Just a quick google search of nursing homes in or near Rome Ga, comes up with a nice long list. That’s good, you may have some options for places that will take your dad Medicaid Pending. But if you and your wife don’t have the energy/health to do a big in-depth NH search in the next couple of weeks, I definitely would start at the rehab facility he is now at, if they have a Nursing Home attached (many do). A transfer there would be the easiest and quickest since they have all dads history and paperwork, as long as it’s an acceptable and convenient facility. You can check their ratings on the Medicare website as a general comparison between them. But right now I would be concentrating on easy/convenient. You can always move him later if you really had to.

It’s good your thinking about your next moves if it’s not looking like your dad can return to his apartment. Do not allow them to convince you to let him move in with you. It will be unsafe for you and him. Find the Social Worker assigned to him and start this conversation now and get the ball rolling.

Do you have POA? Things like paperwork might be easier if you do.
Helpful Answer (4)
Reply to rocketjcat

Absolutely agree, refuse to take him home. Then it becomes the social worker/ facility's responsibility to work out what to do. Don't get talked into a trial, even if you have to get up and walk out of a meeting.
Helpful Answer (4)
Reply to MargaretMcKen

SInce he is not cooperating with rehab, it is quite likely that the discharge planners will be talking to you soon about what the plan is for his care.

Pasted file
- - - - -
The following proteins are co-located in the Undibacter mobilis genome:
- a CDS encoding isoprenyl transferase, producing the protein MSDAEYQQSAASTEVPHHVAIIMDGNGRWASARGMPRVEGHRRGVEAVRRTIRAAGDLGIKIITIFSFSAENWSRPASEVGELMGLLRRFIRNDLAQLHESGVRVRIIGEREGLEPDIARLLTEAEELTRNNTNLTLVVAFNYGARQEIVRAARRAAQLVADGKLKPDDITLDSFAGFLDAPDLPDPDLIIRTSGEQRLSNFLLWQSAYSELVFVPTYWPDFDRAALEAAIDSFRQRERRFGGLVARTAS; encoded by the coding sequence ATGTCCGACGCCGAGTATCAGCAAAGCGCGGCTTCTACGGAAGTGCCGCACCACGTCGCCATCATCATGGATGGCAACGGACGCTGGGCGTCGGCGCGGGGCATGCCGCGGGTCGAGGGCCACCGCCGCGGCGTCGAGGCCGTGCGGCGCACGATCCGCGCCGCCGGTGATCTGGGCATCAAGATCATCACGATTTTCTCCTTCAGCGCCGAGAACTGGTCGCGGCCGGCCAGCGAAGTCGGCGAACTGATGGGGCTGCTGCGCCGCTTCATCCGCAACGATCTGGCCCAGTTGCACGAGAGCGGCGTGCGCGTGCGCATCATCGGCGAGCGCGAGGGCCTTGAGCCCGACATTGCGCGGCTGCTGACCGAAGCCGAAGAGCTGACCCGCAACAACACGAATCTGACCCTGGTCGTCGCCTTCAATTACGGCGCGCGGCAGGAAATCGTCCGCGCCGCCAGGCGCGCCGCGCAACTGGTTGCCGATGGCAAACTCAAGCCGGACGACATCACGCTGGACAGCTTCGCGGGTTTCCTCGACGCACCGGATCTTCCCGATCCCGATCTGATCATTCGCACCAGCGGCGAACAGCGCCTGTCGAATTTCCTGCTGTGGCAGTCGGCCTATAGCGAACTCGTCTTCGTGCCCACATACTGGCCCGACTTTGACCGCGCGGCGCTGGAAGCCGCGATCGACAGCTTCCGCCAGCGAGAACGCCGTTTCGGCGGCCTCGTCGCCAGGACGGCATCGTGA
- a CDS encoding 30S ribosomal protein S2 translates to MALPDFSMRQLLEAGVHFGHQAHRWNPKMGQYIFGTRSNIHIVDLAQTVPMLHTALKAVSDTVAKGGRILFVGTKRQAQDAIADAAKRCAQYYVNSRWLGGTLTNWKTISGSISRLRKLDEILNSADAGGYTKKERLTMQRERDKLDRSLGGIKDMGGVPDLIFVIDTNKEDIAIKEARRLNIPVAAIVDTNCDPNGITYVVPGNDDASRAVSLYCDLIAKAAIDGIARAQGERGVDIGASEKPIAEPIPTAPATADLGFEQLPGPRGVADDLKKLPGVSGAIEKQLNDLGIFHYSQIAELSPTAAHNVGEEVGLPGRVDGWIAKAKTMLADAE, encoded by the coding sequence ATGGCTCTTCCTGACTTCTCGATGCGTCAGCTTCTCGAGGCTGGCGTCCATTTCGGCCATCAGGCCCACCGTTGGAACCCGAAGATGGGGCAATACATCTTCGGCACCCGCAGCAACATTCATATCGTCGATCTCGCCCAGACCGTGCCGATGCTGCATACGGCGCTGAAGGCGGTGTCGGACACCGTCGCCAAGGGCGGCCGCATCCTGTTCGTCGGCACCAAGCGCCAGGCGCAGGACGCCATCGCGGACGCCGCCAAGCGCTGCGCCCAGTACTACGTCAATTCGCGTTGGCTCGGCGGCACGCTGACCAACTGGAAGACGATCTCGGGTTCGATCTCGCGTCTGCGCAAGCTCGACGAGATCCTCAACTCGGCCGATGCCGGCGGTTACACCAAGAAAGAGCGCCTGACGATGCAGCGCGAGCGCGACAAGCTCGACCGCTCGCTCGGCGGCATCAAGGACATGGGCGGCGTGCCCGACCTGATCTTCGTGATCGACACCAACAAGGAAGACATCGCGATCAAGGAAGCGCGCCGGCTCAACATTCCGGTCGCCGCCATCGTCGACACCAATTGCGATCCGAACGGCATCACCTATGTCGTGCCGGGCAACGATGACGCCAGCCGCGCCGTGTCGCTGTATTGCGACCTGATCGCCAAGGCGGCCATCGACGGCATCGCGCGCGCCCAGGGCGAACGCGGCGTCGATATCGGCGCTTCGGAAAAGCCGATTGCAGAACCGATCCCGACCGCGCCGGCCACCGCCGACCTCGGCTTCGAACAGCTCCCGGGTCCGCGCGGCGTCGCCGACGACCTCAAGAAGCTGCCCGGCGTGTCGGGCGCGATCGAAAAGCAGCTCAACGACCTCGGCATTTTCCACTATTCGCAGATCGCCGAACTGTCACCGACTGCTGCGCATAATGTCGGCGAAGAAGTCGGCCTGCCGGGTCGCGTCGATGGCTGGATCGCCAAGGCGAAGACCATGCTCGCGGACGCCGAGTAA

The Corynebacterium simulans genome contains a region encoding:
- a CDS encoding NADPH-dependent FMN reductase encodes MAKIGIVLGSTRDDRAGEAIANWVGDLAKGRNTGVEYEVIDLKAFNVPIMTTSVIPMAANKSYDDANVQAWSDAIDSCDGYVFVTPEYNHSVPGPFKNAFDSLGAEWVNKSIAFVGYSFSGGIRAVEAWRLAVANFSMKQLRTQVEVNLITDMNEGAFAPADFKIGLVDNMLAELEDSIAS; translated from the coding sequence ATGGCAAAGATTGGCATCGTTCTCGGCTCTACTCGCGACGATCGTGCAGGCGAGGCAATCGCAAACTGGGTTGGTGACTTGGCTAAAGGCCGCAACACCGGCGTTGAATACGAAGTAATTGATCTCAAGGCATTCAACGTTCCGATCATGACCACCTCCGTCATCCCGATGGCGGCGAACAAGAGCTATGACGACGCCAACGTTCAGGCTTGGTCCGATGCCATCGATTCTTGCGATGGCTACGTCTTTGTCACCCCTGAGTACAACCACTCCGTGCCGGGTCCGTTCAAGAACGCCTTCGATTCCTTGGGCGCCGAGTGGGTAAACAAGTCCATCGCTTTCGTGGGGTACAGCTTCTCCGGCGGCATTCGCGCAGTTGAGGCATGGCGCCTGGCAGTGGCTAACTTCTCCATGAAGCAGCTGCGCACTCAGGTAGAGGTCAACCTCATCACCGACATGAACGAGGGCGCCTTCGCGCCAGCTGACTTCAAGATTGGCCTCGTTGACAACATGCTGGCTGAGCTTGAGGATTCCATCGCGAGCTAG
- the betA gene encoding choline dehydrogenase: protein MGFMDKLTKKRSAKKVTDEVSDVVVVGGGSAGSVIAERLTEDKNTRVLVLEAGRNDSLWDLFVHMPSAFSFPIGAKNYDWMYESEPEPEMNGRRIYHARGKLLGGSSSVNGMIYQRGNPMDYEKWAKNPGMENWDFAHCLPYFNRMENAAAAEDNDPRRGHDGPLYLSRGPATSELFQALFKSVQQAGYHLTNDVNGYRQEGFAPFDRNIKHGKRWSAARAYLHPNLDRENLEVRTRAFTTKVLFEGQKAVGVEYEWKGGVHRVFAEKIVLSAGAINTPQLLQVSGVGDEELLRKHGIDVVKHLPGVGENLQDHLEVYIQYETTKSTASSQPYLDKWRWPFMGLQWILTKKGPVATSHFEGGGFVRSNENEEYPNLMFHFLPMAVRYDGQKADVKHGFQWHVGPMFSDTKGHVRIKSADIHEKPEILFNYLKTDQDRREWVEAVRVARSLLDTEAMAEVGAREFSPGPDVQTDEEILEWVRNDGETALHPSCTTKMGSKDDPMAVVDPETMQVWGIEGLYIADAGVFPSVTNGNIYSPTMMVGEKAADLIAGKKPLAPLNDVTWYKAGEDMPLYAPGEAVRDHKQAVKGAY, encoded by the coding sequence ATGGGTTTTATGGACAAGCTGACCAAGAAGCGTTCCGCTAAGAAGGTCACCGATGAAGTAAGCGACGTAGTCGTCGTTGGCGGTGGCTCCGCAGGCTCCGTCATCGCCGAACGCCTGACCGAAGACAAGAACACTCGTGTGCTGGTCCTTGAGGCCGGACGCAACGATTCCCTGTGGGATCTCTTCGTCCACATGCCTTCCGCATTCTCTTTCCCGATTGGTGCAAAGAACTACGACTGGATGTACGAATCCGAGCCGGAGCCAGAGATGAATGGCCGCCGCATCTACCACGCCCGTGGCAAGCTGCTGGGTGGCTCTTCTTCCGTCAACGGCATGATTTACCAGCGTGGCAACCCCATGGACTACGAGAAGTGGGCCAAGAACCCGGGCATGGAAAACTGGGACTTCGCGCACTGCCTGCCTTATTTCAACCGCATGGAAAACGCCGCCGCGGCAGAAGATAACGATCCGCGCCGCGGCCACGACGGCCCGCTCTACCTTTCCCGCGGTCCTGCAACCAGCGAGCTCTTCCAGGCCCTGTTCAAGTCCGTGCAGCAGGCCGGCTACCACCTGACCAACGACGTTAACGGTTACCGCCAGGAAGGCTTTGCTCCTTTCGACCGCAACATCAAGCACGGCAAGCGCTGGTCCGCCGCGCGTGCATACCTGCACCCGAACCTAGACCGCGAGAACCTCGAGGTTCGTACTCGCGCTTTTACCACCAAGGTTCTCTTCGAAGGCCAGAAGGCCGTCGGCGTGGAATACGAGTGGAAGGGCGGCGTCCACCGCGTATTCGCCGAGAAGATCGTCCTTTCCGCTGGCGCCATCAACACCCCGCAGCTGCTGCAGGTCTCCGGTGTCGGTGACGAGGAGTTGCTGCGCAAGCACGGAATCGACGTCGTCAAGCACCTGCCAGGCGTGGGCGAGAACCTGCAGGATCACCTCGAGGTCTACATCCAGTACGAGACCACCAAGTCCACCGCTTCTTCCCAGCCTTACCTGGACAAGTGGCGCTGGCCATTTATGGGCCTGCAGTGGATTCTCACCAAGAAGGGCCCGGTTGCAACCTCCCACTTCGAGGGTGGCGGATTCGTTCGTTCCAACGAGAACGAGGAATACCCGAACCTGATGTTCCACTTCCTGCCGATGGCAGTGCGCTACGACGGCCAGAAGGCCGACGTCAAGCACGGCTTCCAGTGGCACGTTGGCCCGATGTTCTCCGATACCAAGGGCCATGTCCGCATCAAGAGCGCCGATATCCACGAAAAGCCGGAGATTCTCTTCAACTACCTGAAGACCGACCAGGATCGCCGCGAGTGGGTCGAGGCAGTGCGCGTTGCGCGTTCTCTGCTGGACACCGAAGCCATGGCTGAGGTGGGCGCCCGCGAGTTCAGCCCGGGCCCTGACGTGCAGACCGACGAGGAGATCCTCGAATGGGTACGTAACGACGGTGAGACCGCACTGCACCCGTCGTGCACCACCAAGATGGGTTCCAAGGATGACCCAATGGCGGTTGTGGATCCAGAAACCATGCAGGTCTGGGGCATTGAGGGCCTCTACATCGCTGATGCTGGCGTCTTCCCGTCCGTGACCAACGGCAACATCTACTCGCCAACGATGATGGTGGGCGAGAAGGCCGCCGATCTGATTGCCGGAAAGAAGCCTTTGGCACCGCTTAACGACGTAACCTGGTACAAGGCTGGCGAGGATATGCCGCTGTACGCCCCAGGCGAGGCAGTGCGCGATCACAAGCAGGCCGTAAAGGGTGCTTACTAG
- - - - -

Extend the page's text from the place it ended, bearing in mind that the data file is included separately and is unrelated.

Many rehabs are located in nursing homes. Is this the case for your elder? Often, they can admitted to long term care as "Medicaid Pending"; the Medicaid application is submitted and payment to the facility is retroactive to the date of application.

In this case, I would be proactive and seek out the discharge department soon to make your concerns known. If this facility doesn't accept Medicaid patients, you need to start checking out other facilities.

Don't let ANYONE tell you that you have a legal or moral obligation to take him back to your home. You don't.
Helpful Answer (5)
Reply to BarbBrooklyn

Exactly what FarmJelly said. Definitely do not take him home. With you and your wife's health conditions, you are unable to care for him in your home. Frankly, even if you were both specimens of perfect health, your dad's challenges would make it difficult to provide the care he needs and deserves.
Helpful Answer (2)
Reply to SnoopyLove

Speak to the social worker at rehab. Explain that you cannot care for him at home. It may be time to start the Medicaid process for placement in a nursing home.
Helpful Answer (2)
Reply to FarmJelly